Dogs die in hot cars and that’s a fact!
With all the articles written about the dangers of dogs dying in hot cars, you may be wondering why there’s another one!
I hesitated to be the one to add to the growing number, but then I got to thinking. There are two reasons why there are so many. The first, people obviously want to read about this topic. The second, no one’s listening.
I figured either way, there was room for one more. So, here goes.
Do not, under any circumstances, leave your dog in the car. I know, it’s only for a couple of minutes. Let’s say that’s your intention. You crack open the windows and run in for your couple of minutes.
No sooner do you step into the store, when you bump into someone you know, or haven’t seen for ages. The next thing you know, 20 minutes have passed and so has your dog.
The most well intentioned people in the world don’t seem to understand how quickly a car heats up. Why not conduct a little experiment. Crack your windows open a little, sit in the car for 5 minutes, no air conditioning, no cold drinks. How did it go?
According to a vehicle heat study conducted by the Department Of Geosciences, San Francisco State University, when the outside temp is 72°-96°, with windows cracked, internal temperature rises by 19° after 10 minutes, 29° after 20 minutes, 34° after 30 minutes, and 43° after 60 minutes.
In other words, if it’s 70° outside, there’s a line at the register, and your two minutes stretched into 10, it’s now at least 90° in your car.
It’s critical to understand, dogs don’t sweat. They pant in order to keep themselves cool, and breathing in hot air won’t help. A dog’s body temperature is around 101°. If that temperature rises even 3 degrees, your dog can start experiencing the first signs of heatstroke.
Signs of heatstroke include:
- Skin almost hot to the touch
- Rapid panting/breathing
- Dark red gums
- Blank stare, little eye movement
- Unable to move
- May lose urine and bowel function
- Convulsions, seizures, vomiting
- Coma, leading to brain damage and shutting down of internal organs
What to do for a dog that is showing signs of heatstroke
- Move the dog to a cool or shady area
- Put wet rags on him, or sprinkle him with cool water, especially around his head and paws (never use cold/ice water – it constricts the blood vessels)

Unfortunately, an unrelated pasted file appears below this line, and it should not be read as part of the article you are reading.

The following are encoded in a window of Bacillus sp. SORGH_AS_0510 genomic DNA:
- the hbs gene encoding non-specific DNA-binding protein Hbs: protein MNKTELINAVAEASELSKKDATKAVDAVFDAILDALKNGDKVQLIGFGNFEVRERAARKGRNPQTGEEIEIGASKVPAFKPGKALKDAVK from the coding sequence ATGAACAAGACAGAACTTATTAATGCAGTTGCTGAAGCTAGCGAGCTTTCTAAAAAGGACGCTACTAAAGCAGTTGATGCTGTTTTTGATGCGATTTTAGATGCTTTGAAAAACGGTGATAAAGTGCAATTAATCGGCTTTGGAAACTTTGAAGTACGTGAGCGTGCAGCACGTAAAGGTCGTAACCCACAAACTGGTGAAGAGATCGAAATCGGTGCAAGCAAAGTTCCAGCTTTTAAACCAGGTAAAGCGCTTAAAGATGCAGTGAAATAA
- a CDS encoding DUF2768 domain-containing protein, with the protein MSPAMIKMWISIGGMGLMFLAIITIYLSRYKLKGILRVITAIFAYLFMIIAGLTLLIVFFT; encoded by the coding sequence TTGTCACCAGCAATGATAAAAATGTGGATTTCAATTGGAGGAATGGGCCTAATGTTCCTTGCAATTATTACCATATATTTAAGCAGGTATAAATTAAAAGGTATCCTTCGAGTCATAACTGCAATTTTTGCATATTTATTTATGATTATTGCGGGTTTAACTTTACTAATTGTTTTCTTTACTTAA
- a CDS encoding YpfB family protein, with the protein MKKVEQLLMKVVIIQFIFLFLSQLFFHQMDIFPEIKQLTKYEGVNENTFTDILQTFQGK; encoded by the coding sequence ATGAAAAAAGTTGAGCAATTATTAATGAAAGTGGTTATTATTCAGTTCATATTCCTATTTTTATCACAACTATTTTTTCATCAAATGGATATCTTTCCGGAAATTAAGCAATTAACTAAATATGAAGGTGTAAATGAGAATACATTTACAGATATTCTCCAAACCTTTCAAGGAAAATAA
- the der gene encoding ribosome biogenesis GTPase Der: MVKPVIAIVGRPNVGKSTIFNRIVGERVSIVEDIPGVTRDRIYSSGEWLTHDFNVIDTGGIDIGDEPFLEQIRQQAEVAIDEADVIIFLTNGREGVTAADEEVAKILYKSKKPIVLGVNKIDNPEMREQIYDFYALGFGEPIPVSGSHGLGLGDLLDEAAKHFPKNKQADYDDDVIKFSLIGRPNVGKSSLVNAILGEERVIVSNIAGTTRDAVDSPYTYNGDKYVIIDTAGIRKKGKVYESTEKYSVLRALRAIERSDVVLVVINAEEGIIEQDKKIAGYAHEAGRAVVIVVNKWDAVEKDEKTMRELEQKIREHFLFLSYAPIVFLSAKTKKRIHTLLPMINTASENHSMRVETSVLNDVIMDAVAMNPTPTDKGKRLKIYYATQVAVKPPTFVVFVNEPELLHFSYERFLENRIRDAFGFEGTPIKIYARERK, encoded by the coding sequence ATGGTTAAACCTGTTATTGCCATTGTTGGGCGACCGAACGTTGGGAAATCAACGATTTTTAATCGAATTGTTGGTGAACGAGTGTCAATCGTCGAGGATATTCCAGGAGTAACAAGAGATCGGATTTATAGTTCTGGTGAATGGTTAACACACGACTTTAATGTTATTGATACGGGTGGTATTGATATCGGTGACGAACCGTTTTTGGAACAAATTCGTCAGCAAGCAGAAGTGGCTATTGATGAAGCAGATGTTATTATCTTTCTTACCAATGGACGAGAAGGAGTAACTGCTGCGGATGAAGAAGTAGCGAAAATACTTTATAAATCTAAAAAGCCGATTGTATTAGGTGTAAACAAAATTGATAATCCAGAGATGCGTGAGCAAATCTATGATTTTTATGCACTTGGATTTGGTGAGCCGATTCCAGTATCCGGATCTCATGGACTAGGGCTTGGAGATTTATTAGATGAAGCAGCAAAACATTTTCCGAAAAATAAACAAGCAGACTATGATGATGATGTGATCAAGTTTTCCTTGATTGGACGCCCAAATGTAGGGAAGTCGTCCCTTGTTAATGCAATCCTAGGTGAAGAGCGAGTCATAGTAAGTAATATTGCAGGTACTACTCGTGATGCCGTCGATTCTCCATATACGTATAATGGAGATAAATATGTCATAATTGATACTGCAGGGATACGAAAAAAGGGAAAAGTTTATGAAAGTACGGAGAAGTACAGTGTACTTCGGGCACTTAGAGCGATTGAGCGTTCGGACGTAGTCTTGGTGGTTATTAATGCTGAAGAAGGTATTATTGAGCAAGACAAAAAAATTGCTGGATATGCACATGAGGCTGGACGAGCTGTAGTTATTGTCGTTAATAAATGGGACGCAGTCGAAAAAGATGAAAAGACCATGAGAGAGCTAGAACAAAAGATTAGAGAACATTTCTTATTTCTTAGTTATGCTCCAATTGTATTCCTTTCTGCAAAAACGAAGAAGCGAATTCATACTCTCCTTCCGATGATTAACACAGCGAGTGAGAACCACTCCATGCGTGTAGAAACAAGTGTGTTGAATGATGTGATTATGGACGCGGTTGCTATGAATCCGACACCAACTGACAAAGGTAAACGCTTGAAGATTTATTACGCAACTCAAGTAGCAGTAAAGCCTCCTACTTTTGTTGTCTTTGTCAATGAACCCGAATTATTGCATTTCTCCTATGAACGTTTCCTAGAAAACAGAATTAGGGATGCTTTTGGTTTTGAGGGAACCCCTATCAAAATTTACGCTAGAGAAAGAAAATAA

- Use a fan, hands, or piece of paper over his body, to help water evaporate
- Give him a drink, but don’t force it
- Take him to a vet immediately, even if you think he’s better. Serious complications can develop from heat stroke.
What to do when you see a dog in a car
Don’t just keep walking and assume the owner will be right back, or that someone else will help.
If the car is parked in a strip mall with just a few stores, and the animal doesn’t seem in distress, run and speak to the managers to page the owner. Hopefully that will be the end of the story.
If you feel time is of the essence, call the police. Make sure you have as many details as possible: type and color of car, license number, location of car, condition of the dog. If the animal seems to be in distress, ask if you’re allowed to open the door and get the dog out, or do you risk prosecution.
Don’t leave the dog until someone has come to help.
Laws regarding animals in parked cars
Sadly, laws protecting animals in any situation are almost nonexistent.
Having said that, just because a state doesn’t have a specific law, don’t be discouraged. There may be local ordinances prohibiting it.
A look at your city’s website, or call to your local police department, should give you the information for your area.
This keeps happening, how do we stop it?
Articles in local papers
Vets reminding their clients during office visits, and through recordings while on hold
Public service announcements on TV and radio
TV and radio stations could get on air hosts to make a quick mention before commercial breaks
Use the law to prosecute/fine when applicable. People need to see consequences
Be prepared the next time you see a dog in a car
Program numbers of police, local humane unit and animal control into your cell phone
Keep bottled water and a leash in your car
Have flyers ready to put on peoples’ windshields, warning about the dangers. They can be downloaded, free of charge, from the internet
Know the laws in your area, and what you’re allowed to do in case of emergency
If you insist on rescuing the dog, regardless of any possible consequences, make sure you have at least one witness who can vouch for what happened. Have them film it if possible.
Dogs die in hot cars – conclusion
I know you love to hang out with your dog, and bring him on errands, so do I, but there is no way that I would ever take a chance with my dog’s well being. If it means she has to stay home while I run around, that’s fine. At least I know she’ll be there when I get back!